Tuesday, 19 April 2016

Stamping in your Bible - by Sarah Anderson

There is a bewildering array of both stamps and inkpads out there so I'm going to try and shed a little light on the whole thing.  Be warned, this is a long, photo heavy post - I didn't want to leave you 'hanging' with a two part blog post on stamping!

When I first started stamping, many, many years ago, all stamps were wood mounted.  Now these are few and far between and most stamps come 'unmounted.  This means that, to get a clear impression, you need to mount them temporarily on an acrylic block.

Acrylic blocks come in various sizes, and various thicknesses.  They are available in Hobbycraft, and in shops that sell stamps as well as online.

Clear, polymer stamps will cling to the acrylic block ..

... as do these cling stamps from Prima.

With unmounted rubber stamps, like this one from MakiStamps. you can use a Pritt stick to temporarily stick it to an acrylic block, or

add a repositionable cushioning such as Kling On or EZ Mount.  The stamp will then cling to the acrylic block.

Ok, now onto inkpads ...

..another bewildering array!  There are two main types of inkpad - pigment ink and
dye ink.  Pigment ink is slow drying and is great if you want to emboss your stamped image with an embossing powder.  That is definitely another post but here's an example -

The gold flowers have been embossed with a fine detail gold powder.  There are some fast drying pigment inkpads, like Versafine, which are fine for general stamping (and waterproof),  but generally I use dye inkpads which dry quickly.  However, they are often not waterproof so if you want to colour your images with a wet medium such as watercolour paints then you need to be careful about which ones you buy.

Now I'm not a prep your page girl.  I tried it once!  I like to be able to just journal immediately rather than having to put gesso (pronounced 'jesso') down and wait for it to dry; I also like the paper to feel like the paper, I know how that reacts!  But that's just me.  This means that my stamping is often evident on the other side of the page ..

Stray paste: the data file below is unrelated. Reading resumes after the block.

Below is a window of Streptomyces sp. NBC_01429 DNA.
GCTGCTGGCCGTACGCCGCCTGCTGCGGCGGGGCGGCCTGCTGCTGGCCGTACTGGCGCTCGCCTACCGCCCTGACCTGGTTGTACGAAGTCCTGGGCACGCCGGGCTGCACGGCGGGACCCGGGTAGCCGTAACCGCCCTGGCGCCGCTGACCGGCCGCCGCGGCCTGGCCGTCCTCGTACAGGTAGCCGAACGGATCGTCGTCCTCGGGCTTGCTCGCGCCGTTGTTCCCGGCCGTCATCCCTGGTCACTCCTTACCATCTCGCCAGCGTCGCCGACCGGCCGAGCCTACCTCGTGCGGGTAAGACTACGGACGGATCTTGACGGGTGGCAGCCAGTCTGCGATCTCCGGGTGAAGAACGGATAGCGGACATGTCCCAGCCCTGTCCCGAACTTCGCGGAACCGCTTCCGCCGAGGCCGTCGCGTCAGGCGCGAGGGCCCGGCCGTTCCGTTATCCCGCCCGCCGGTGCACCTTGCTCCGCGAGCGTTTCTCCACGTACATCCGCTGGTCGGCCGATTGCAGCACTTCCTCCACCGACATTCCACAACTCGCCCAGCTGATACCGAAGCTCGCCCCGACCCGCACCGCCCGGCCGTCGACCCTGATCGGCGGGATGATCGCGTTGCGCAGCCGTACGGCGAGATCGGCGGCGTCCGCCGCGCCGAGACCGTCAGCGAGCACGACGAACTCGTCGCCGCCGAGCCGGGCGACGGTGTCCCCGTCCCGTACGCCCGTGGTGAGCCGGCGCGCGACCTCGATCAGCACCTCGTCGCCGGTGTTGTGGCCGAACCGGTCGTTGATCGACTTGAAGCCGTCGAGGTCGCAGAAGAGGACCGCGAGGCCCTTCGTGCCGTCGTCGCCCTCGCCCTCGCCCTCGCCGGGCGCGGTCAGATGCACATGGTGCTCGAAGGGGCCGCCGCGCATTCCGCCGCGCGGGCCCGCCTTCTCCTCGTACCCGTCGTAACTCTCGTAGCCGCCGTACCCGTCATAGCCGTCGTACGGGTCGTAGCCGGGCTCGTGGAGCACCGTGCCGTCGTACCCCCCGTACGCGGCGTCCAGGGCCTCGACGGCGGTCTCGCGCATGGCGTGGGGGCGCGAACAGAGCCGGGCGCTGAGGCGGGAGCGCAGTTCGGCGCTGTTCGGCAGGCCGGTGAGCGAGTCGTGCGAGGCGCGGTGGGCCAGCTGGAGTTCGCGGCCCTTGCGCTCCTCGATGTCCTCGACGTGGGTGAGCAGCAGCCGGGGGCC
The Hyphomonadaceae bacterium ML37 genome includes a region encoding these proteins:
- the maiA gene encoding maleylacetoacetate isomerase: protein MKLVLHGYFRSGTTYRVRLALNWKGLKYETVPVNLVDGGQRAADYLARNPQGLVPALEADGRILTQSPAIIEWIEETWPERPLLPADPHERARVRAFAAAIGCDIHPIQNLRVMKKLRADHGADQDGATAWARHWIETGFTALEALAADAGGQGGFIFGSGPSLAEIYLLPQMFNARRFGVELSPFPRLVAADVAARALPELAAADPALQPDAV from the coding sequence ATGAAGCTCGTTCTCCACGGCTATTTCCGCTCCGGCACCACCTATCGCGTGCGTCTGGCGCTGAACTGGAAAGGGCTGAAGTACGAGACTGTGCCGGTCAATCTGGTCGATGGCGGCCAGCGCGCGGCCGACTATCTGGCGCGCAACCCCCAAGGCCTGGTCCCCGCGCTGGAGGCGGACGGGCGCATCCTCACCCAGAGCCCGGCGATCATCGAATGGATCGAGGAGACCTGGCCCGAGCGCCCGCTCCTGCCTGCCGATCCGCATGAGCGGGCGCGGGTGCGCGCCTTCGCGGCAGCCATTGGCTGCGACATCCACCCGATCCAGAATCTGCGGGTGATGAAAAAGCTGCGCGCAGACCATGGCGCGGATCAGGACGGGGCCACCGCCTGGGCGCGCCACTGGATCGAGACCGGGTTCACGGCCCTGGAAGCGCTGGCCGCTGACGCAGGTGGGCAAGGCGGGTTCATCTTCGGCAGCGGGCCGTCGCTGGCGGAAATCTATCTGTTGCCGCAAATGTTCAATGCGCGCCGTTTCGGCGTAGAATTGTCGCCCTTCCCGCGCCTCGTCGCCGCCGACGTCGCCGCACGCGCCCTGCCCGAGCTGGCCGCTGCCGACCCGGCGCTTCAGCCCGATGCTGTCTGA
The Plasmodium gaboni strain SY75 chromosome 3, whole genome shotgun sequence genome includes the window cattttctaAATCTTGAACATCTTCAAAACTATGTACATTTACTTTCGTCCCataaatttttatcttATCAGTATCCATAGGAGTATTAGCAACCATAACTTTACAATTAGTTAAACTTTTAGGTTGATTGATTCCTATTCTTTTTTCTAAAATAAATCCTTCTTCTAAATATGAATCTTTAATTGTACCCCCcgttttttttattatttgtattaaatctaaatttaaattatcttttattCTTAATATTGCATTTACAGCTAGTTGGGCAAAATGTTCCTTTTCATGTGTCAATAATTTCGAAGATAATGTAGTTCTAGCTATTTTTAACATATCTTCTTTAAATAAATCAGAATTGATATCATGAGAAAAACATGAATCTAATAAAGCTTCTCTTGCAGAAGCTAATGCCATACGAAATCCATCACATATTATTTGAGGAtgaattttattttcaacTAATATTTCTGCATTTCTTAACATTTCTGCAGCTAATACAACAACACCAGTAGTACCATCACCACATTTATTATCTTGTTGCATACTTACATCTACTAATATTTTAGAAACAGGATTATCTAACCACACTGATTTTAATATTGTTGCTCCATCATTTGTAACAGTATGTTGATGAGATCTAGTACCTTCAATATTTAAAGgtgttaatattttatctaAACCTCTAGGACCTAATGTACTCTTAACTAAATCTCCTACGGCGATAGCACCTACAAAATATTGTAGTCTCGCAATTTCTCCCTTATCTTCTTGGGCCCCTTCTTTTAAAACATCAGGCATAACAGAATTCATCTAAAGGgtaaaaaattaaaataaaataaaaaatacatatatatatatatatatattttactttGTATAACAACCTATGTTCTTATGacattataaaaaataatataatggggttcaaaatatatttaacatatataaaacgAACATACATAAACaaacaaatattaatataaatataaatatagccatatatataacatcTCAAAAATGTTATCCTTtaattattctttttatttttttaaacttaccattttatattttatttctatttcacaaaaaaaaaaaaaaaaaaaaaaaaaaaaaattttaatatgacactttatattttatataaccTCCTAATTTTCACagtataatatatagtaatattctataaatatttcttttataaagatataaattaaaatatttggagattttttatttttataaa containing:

...and thanks ok with me.  If you'd like to have less of a 'bleed through', Art Basics clear gesso is highly recommended by those in the know, as is Dina Wakely's.


It's a good idea to try out new products in the back of your bible.  I've run out of space there so tried out my different inkpads in some of the pages at the beginning.  There was actually very little difference in the amount of bleed through between all the different dye inkpads, and fast drying pigment inkpads.  Remember, I've NOT prepped my pages.  Personally I choose inkpads by colour range, and ease of availability.  All of the inkpad types I've trialled above - versafine, versamagic, archival (by Ranger), adirondack (also by Ranger but now discontinued; still currently available in stores though), staz-on, and memento are waterproof.  Distress inkpads are designed to be messed about with with water so aren't best for colouring in with watercolour paints etc but you can get some cool effects with them - that IS another post!